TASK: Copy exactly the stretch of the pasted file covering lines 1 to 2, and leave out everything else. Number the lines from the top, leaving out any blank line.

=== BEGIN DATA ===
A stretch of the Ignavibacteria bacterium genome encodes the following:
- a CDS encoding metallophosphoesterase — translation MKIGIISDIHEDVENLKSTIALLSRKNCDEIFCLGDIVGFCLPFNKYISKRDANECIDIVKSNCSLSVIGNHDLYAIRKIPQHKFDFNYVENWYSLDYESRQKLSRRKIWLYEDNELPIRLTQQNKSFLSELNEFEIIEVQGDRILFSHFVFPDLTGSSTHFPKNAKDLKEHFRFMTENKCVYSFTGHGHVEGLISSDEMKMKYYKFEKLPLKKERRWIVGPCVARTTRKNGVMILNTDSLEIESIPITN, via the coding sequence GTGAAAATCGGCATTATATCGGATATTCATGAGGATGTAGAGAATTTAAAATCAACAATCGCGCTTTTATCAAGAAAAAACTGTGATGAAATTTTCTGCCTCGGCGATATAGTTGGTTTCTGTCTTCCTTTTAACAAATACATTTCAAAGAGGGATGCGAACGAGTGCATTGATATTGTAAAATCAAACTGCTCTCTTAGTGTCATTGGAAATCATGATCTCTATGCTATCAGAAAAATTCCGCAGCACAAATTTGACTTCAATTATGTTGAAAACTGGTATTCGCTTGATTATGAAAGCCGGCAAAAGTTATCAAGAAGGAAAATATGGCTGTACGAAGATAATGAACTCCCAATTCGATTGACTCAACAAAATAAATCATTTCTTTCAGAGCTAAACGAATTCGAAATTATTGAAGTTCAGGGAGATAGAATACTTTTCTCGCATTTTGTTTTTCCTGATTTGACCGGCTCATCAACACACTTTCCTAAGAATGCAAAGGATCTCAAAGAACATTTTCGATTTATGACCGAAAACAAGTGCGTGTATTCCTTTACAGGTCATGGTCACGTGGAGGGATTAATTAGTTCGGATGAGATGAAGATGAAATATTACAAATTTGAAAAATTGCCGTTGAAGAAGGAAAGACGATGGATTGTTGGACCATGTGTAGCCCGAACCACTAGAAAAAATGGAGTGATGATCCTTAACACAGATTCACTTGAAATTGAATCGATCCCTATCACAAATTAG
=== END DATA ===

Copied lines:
A stretch of the Ignavibacteria bacterium genome encodes the following:
- a CDS encoding metallophosphoesterase — translation MKIGIISDIHEDVENLKSTIALLSRKNCDEIFCLGDIVGFCLPFNKYISKRDANECIDIVKSNCSLSVIGNHDLYAIRKIPQHKFDFNYVENWYSLDYESRQKLSRRKIWLYEDNELPIRLTQQNKSFLSELNEFEIIEVQGDRILFSHFVFPDLTGSSTHFPKNAKDLKEHFRFMTENKCVYSFTGHGHVEGLISSDEMKMKYYKFEKLPLKKERRWIVGPCVARTTRKNGVMILNTDSLEIESIPITN, via the coding sequence GTGAAAATCGGCATTATATCGGATATTCATGAGGATGTAGAGAATTTAAAATCAACAATCGCGCTTTTATCAAGAAAAAACTGTGATGAAATTTTCTGCCTCGGCGATATAGTTGGTTTCTGTCTTCCTTTTAACAAATACATTTCAAAGAGGGATGCGAACGAGTGCATTGATATTGTAAAATCAAACTGCTCTCTTAGTGTCATTGGAAATCATGATCTCTATGCTATCAGAAAAATTCCGCAGCACAAATTTGACTTCAATTATGTTGAAAACTGGTATTCGCTTGATTATGAAAGCCGGCAAAAGTTATCAAGAAGGAAAATATGGCTGTACGAAGATAATGAACTCCCAATTCGATTGACTCAACAAAATAAATCATTTCTTTCAGAGCTAAACGAATTCGAAATTATTGAAGTTCAGGGAGATAGAATACTTTTCTCGCATTTTGTTTTTCCTGATTTGACCGGCTCATCAACACACTTTCCTAAGAATGCAAAGGATCTCAAAGAACATTTTCGATTTATGACCGAAAACAAGTGCGTGTATTCCTTTACAGGTCATGGTCACGTGGAGGGATTAATTAGTTCGGATGAGATGAAGATGAAATATTACAAATTTGAAAAATTGCCGTTGAAGAAGGAAAGACGATGGATTGTTGGACCATGTGTAGCCCGAACCACTAGAAAAAATGGAGTGATGATCCTTAACACAGATTCACTTGAAATTGAATCGATCCCTATCACAAATTAG